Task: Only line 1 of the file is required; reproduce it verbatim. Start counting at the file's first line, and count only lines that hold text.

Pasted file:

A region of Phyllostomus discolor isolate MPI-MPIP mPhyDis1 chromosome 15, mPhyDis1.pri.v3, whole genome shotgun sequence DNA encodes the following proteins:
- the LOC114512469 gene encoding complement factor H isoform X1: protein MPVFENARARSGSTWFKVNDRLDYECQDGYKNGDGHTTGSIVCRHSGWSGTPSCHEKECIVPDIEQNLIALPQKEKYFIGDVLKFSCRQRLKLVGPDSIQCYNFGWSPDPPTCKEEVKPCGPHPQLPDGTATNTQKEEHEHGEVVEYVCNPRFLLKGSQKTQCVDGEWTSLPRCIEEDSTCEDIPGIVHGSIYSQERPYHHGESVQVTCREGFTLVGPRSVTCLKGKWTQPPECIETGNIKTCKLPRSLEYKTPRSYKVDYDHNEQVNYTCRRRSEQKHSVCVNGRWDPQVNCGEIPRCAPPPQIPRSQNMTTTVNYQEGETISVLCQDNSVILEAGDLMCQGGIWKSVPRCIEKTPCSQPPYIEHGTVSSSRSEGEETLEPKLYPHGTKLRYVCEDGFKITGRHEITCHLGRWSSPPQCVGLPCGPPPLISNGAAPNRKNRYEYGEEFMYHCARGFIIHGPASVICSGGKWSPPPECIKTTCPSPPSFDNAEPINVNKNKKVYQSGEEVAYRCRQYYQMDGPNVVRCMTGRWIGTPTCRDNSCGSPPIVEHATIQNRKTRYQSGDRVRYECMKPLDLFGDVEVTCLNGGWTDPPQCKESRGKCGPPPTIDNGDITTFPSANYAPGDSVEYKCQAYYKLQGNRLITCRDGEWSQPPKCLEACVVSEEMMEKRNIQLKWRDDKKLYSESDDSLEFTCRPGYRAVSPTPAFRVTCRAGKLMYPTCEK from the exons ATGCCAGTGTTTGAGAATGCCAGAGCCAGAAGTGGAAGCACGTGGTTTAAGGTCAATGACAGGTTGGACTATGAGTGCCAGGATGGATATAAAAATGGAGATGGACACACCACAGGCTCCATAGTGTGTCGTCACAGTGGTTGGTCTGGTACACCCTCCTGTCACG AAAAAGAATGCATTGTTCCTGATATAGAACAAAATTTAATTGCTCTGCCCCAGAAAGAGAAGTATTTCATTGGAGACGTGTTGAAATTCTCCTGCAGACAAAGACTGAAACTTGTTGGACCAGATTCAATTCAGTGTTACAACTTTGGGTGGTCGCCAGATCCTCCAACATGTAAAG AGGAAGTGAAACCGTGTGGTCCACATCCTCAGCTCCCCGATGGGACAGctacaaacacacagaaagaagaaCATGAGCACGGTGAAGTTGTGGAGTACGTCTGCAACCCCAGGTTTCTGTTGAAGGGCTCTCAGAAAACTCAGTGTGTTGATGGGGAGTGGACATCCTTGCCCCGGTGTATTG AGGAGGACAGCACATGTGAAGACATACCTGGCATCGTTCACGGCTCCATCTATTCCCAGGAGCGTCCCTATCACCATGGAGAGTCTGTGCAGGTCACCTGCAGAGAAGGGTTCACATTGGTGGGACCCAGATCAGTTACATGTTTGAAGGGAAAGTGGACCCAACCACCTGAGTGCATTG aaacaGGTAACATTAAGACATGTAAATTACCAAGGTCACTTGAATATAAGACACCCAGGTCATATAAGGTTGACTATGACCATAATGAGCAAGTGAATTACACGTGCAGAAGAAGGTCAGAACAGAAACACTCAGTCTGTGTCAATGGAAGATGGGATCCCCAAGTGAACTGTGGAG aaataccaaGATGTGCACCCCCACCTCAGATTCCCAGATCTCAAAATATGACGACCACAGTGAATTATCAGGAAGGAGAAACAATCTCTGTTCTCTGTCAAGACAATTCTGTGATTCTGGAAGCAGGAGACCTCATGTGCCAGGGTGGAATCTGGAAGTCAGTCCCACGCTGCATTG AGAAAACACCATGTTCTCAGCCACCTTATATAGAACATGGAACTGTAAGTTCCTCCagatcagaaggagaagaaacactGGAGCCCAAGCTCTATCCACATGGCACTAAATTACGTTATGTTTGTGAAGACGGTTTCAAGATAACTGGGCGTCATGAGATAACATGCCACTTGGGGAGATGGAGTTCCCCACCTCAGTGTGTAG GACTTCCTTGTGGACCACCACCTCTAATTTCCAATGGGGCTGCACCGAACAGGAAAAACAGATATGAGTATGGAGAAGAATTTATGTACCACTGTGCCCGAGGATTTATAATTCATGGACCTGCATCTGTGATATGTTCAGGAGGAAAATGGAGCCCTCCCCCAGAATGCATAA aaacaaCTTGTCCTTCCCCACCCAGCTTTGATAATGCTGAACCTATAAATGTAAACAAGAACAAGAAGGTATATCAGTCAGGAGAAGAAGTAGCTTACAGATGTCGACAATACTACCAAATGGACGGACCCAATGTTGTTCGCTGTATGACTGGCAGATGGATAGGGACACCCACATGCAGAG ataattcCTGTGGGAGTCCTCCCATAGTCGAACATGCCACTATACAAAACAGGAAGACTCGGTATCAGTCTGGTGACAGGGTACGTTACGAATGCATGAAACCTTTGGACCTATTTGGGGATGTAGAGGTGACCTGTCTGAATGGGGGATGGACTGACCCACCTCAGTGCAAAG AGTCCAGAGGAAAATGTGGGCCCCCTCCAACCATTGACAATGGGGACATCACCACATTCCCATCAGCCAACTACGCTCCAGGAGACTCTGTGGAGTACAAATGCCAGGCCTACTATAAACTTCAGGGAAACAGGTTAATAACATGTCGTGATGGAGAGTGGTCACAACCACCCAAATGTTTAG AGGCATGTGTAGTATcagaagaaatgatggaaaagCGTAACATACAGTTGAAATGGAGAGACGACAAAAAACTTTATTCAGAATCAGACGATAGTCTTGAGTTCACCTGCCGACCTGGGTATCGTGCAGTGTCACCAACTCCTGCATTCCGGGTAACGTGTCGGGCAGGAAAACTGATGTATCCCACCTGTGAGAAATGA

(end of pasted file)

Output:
A region of Phyllostomus discolor isolate MPI-MPIP mPhyDis1 chromosome 15, mPhyDis1.pri.v3, whole genome shotgun sequence DNA encodes the following proteins: